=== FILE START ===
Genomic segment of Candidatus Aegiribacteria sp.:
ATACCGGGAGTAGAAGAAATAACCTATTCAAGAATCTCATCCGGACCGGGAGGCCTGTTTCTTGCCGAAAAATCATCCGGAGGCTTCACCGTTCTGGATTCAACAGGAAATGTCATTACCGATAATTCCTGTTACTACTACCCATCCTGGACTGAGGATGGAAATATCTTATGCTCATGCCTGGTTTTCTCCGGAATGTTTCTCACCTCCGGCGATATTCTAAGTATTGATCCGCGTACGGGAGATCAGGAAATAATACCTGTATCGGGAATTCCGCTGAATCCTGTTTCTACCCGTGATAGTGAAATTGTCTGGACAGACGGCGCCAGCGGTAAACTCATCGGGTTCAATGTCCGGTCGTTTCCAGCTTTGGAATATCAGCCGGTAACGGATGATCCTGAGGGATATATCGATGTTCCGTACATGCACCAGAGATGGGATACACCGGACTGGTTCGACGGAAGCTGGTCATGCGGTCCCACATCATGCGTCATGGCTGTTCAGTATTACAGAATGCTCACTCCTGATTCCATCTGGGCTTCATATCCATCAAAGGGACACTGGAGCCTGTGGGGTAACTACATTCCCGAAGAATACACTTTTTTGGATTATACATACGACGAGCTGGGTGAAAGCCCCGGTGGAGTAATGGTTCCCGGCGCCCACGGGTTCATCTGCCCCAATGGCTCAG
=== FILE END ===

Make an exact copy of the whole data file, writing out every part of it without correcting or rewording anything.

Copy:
Genomic segment of Candidatus Aegiribacteria sp.:
ATACCGGGAGTAGAAGAAATAACCTATTCAAGAATCTCATCCGGACCGGGAGGCCTGTTTCTTGCCGAAAAATCATCCGGAGGCTTCACCGTTCTGGATTCAACAGGAAATGTCATTACCGATAATTCCTGTTACTACTACCCATCCTGGACTGAGGATGGAAATATCTTATGCTCATGCCTGGTTTTCTCCGGAATGTTTCTCACCTCCGGCGATATTCTAAGTATTGATCCGCGTACGGGAGATCAGGAAATAATACCTGTATCGGGAATTCCGCTGAATCCTGTTTCTACCCGTGATAGTGAAATTGTCTGGACAGACGGCGCCAGCGGTAAACTCATCGGGTTCAATGTCCGGTCGTTTCCAGCTTTGGAATATCAGCCGGTAACGGATGATCCTGAGGGATATATCGATGTTCCGTACATGCACCAGAGATGGGATACACCGGACTGGTTCGACGGAAGCTGGTCATGCGGTCCCACATCATGCGTCATGGCTGTTCAGTATTACAGAATGCTCACTCCTGATTCCATCTGGGCTTCATATCCATCAAAGGGACACTGGAGCCTGTGGGGTAACTACATTCCCGAAGAATACACTTTTTTGGATTATACATACGACGAGCTGGGTGAAAGCCCCGGTGGAGTAATGGTTCCCGGCGCCCACGGGTTCATCTGCCCCAATGGCTCAG